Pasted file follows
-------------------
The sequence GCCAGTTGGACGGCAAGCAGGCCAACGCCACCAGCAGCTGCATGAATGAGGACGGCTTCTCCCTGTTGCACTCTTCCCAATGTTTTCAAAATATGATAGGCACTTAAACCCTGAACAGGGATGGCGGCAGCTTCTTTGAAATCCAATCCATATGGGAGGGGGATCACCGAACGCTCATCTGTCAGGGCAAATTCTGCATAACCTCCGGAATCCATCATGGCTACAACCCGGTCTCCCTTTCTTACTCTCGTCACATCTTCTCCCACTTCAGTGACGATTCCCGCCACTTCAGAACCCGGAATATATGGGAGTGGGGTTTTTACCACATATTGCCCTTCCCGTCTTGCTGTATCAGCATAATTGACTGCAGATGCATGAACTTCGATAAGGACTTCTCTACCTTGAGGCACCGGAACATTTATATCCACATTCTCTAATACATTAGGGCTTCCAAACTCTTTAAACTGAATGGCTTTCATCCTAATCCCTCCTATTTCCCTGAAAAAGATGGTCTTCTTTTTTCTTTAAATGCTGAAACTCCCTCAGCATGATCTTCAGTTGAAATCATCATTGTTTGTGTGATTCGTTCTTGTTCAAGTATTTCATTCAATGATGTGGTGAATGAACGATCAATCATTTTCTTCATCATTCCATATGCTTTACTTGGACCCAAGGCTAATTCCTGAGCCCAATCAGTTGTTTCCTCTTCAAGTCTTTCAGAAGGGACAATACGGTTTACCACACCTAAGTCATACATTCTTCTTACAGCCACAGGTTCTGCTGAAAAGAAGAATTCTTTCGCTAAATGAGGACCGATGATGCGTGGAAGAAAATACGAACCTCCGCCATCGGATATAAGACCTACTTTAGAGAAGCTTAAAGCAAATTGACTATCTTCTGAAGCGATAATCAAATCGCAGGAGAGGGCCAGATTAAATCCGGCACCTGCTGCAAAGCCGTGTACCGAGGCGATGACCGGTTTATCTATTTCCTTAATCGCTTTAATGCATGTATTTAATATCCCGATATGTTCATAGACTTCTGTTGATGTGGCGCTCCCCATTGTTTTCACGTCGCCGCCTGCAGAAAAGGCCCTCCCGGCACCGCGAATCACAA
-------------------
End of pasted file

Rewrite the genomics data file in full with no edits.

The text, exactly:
The sequence GCCAGTTGGACGGCAAGCAGGCCAACGCCACCAGCAGCTGCATGAATGAGGACGGCTTCTCCCTGTTGCACTCTTCCCAATGTTTTCAAAATATGATAGGCACTTAAACCCTGAACAGGGATGGCGGCAGCTTCTTTGAAATCCAATCCATATGGGAGGGGGATCACCGAACGCTCATCTGTCAGGGCAAATTCTGCATAACCTCCGGAATCCATCATGGCTACAACCCGGTCTCCCTTTCTTACTCTCGTCACATCTTCTCCCACTTCAGTGACGATTCCCGCCACTTCAGAACCCGGAATATATGGGAGTGGGGTTTTTACCACATATTGCCCTTCCCGTCTTGCTGTATCAGCATAATTGACTGCAGATGCATGAACTTCGATAAGGACTTCTCTACCTTGAGGCACCGGAACATTTATATCCACATTCTCTAATACATTAGGGCTTCCAAACTCTTTAAACTGAATGGCTTTCATCCTAATCCCTCCTATTTCCCTGAAAAAGATGGTCTTCTTTTTTCTTTAAATGCTGAAACTCCCTCAGCATGATCTTCAGTTGAAATCATCATTGTTTGTGTGATTCGTTCTTGTTCAAGTATTTCATTCAATGATGTGGTGAATGAACGATCAATCATTTTCTTCATCATTCCATATGCTTTACTTGGACCCAAGGCTAATTCCTGAGCCCAATCAGTTGTTTCCTCTTCAAGTCTTTCAGAAGGGACAATACGGTTTACCACACCTAAGTCATACATTCTTCTTACAGCCACAGGTTCTGCTGAAAAGAAGAATTCTTTCGCTAAATGAGGACCGATGATGCGTGGAAGAAAATACGAACCTCCGCCATCGGATATAAGACCTACTTTAGAGAAGCTTAAAGCAAATTGACTATCTTCTGAAGCGATAATCAAATCGCAGGAGAGGGCCAGATTAAATCCGGCACCTGCTGCAAAGCCGTGTACCGAGGCGATGACCGGTTTATCTATTTCCTTAATCGCTTTAATGCATGTATTTAATATCCCGATATGTTCATAGACTTCTGTTGATGTGGCGCTCCCCATTGTTTTCACGTCGCCGCCTGCAGAAAAGGCCCTCCCGGCACCGCGAATCACAA